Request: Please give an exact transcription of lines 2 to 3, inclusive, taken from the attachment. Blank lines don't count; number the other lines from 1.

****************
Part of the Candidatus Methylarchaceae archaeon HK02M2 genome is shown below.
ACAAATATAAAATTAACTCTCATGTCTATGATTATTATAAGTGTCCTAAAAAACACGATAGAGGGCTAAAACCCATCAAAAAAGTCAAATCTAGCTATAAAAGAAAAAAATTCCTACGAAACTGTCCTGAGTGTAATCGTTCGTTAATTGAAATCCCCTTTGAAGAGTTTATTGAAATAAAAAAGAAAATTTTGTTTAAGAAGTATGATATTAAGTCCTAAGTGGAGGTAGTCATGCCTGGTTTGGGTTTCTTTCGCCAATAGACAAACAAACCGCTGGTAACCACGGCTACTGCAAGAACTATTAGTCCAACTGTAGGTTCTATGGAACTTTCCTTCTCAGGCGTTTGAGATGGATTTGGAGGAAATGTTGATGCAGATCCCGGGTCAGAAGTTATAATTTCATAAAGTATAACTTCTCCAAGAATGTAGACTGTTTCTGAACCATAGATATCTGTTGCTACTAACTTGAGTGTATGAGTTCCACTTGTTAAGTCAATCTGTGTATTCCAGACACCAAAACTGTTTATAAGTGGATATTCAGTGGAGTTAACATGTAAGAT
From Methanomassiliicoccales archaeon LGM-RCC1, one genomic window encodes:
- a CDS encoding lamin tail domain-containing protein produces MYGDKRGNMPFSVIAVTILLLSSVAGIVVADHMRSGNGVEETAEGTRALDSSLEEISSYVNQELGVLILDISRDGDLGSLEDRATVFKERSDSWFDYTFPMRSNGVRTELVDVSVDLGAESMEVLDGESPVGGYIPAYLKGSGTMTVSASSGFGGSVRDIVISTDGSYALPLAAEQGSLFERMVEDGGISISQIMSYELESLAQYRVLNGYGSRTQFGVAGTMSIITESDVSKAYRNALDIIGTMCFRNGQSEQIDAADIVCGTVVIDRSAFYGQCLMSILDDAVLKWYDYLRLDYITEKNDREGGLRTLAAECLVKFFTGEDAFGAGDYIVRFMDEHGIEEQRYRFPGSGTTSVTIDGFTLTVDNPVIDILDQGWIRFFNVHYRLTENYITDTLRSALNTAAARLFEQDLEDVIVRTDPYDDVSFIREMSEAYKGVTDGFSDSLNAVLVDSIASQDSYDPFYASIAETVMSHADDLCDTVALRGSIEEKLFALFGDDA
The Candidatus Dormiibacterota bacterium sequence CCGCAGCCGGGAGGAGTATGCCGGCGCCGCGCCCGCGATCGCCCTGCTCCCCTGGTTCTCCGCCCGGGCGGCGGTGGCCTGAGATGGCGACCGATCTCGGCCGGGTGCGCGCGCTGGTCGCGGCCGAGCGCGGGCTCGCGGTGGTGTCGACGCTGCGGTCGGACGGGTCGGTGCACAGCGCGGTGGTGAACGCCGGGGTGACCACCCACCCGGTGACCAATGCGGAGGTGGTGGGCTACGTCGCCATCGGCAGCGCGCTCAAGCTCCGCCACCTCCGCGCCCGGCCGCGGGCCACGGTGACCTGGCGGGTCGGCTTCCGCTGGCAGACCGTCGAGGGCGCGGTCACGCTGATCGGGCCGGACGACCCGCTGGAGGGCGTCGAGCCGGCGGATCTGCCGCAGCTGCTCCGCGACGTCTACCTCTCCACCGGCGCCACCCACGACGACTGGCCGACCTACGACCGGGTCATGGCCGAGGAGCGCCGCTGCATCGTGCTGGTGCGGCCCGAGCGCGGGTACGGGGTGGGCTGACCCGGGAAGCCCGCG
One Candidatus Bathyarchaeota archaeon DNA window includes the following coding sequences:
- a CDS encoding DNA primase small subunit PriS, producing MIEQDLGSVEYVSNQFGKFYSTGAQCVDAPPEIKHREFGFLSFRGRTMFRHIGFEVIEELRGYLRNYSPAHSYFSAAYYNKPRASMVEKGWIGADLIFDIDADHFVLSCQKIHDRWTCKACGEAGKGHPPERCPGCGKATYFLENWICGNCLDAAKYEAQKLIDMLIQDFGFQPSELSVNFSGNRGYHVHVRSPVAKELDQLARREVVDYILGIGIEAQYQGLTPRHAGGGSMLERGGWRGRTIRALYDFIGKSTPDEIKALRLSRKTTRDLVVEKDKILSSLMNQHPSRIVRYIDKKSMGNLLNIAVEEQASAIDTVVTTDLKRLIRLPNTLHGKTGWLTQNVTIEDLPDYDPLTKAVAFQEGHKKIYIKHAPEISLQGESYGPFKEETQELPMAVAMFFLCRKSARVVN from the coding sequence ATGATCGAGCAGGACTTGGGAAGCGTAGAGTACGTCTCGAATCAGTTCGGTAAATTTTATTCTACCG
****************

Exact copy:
ACAAATATAAAATTAACTCTCATGTCTATGATTATTATAAGTGTCCTAAAAAACACGATAGAGGGCTAAAACCCATCAAAAAAGTCAAATCTAGCTATAAAAGAAAAAAATTCCTACGAAACTGTCCTGAGTGTAATCGTTCGTTAATTGAAATCCCCTTTGAAGAGTTTATTGAAATAAAAAAGAAAATTTTGTTTAAGAAGTATGATATTAAGTCCTAAGTGGAGGTAGTCATGCCTGGTTTGGGTTTCTTTCGCCAATAGACAAACAAACCGCTGGTAACCACGGCTACTGCAAGAACTATTAGTCCAACTGTAGGTTCTATGGAACTTTCCTTCTCAGGCGTTTGAGATGGATTTGGAGGAAATGTTGATGCAGATCCCGGGTCAGAAGTTATAATTTCATAAAGTATAACTTCTCCAAGAATGTAGACTGTTTCTGAACCATAGATATCTGTTGCTACTAACTTGAGTGTATGAGTTCCACTTGTTAAGTCAATCTGTGTATTCCAGACACCAAAACTGTTTATAAGTGGATATTCAGTGGAGTTAACATGTAAGAT
From Methanomassiliicoccales archaeon LGM-RCC1, one genomic window encodes: